LIVE FROM THE HEADLINES
Interview with Mike Sherrill
Aired July 29, 2003 - 20:34 ET
THIS IS A RUSH TRANSCRIPT. THIS COPY MAY NOT BE IN ITS FINAL FORM AND MAY BE UPDATED.
PAULA ZAHN, CNN ANCHOR: Almost 17 years ago, 6-year-old Shannon Marie Sherrill disappeared after playing outside her mother's mobile home in Thorntown, Indiana. As the years went by, her family never gave up hope that they might one day see her again, no matter how improbable such a reunion seemed.
Tonight, it appears those hopes may not have been in vein. Authorities say a woman has contacted the family of Shannon Marie Sherrill saying she may have been the girl who vanished that day back in 1986. Shannon would be 22 years old now. Police have said little else about the case other than their investigation is at a critical juncture and it is ongoing. The girl's family has issued a statement saying they are hoping beyond hope that the woman who called them is indeed Shannon. Her father, Mike Sherrill, said he is ecstatic, that he never stopped hoping his daughter would be found.
In an exclusive interview tonight, Shannon's Father joins us from Indiana. Welcome, sir. Thank you very much for being with us.
MIKE SHERRILL, MISSING GIRL'S FATHER: Thank you.
ZAHN: First of all, tell us what your reaction was when you heard the little girl, who you believe was your daughter, made contact with your ex-wife?
SHERRILL: Well, I was ecstatic. I was full of joy and just so excited.
ZAHN: You never gave up hope. You always believed she was alive, didn't you?
SHERRILL: Yes, I did. She -- they never gave me kind of indication that anything had happened to her, anything. No proof that she wasn't alive. So I never gave up hope. Never at all.
ZAHN: I guess that's so remarkable. Because after that period of time, it must have been very hard to maintain any degree of optimism. But somehow you did.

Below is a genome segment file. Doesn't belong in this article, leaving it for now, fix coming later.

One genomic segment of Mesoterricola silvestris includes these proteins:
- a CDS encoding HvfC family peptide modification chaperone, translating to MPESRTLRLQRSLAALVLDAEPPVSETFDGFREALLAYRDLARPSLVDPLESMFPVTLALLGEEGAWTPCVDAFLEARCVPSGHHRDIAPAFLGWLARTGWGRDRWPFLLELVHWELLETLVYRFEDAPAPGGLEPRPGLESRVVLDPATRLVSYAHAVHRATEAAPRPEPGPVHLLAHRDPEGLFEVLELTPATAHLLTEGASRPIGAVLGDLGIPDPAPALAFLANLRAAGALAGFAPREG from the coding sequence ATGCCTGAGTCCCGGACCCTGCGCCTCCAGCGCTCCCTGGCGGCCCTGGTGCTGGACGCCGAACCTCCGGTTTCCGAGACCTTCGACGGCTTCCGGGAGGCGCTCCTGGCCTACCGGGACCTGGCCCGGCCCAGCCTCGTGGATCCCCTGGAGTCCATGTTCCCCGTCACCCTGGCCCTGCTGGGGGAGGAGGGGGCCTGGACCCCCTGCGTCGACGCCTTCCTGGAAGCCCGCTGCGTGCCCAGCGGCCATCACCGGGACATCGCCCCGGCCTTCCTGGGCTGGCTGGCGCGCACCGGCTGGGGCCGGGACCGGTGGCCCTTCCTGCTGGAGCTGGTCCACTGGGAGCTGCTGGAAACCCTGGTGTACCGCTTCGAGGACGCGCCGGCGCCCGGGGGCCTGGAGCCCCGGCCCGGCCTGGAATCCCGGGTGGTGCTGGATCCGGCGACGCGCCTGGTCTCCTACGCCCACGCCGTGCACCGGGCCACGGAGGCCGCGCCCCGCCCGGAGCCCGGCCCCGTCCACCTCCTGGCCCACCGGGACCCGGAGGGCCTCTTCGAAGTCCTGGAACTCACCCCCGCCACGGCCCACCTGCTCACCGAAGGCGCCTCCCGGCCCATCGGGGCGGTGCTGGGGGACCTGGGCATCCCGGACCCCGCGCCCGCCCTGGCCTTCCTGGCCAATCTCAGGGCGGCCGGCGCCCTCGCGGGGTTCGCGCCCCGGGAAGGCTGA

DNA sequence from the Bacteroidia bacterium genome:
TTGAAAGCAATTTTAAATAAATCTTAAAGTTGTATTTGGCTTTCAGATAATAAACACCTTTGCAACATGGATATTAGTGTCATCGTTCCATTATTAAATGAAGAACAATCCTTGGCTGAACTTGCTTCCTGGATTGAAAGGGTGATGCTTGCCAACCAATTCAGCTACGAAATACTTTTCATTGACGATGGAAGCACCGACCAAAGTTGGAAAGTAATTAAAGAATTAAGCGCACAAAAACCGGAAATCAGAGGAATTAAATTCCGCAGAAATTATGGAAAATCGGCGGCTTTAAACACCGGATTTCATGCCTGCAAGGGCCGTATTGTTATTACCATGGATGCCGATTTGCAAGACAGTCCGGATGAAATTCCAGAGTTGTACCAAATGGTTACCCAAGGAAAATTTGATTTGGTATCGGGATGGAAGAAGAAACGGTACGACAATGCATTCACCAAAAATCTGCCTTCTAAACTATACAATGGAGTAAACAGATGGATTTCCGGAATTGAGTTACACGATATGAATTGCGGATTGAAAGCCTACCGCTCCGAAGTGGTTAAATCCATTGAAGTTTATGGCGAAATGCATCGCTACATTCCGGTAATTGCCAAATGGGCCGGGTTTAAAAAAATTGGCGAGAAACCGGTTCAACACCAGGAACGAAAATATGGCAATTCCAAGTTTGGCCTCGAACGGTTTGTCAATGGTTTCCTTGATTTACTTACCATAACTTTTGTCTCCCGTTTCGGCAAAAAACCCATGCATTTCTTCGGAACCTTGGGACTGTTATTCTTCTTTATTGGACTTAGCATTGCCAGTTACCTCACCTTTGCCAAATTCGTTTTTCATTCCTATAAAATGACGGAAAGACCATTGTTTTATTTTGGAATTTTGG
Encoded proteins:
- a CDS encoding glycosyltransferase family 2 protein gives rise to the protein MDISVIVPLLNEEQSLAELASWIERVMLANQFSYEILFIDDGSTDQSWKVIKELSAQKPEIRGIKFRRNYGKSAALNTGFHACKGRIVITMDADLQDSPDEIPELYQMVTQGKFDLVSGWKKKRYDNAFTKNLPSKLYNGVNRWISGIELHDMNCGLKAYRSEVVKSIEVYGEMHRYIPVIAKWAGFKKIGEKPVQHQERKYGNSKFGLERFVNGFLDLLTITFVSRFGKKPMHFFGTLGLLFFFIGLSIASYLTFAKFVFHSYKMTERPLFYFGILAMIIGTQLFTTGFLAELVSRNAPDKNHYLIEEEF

SHERRILL: Yes. Well, she was out there.
ZAHN: Now, I understand that...
SHERRILL: I... ZAHN: Sorry about the delay in the signal here. I understand you then had an opportunity to talk with this young woman you believe to be your daughter.
Can you share with us what the two of you had to say to each other?
SHERRILL: Before I talked to her, I had a million questions that I wanted to ask her. And when I got her on the phone, I just totally spaced everything. I just went blank. And I just asked her how she was. And she said she was fine. And it was so good to hear her voice.
ZAHN: How soon do you think you might be able to see her?
SHERRILL: That I'm not sure of. They're working on the investigation now and the media has been great. I just hope it's going to be soon. They're not giving me any kind of time line.
ZAHN: Yes, that must be hard to live with the uncertainty now that you've gotten what you think is a piece of good news. And yet, you also have to live with the cruel reality that this could be a hoax.
Have investigators told you to be wary of that?
SHERRILL: Yes, they've told me. And I'm just hoping that it's not. After talking -- after hearing her voice, you know, it's different.
ZAHN: And let me ask you this.
When you say that these authorities continue to work on the case, is it true that some DNA testing will need to be done here?
SHERRILL: It will need to be done, yes. But it hasn't been done yet. And there's been a lot of unconfirmed reports that have been broadcast that shouldn't have been.
ZAHN: And do you want to set the record straight?
SHERRILL: Yes, I do, because, like I said, there has been a lot of unconfirmed reports that they have talked about that have already been done that haven't, and it needs to stop.
ZAHN: Well, I hope the folks that you think are putting out those reports are listening to you tonight. Finally, I think you probably have seen the digitally enhanced photos that legal authorities have come up with to try to project what Shannon might look like today. We showed pictures of what she looked like at 6.
When you see this picture, what do you think?
SHERRILL: I -- could you repeat the question? I'm sorry.
ZAHN: I don't know whether you've had the opportunity to see that picture that legal authorities have come up with where they tried to to project what Shannon might look like today.
SHERRILL: Yes, I've seen them, and I don't know. That may be -- may look like what she looks like. I'm not saying it's not and I'm not saying it is.
ZAHN: Well, we know you've got a lot of pressure on you right now. And we very much appreciate your stopping by. And wish you great luck. And I know you're going to have to have a lot of patience in the days to come. You certainly had an abundance of that over the last two decades. We wish your whole family a great deal of luck and joy.
SHERRILL: Thank you.
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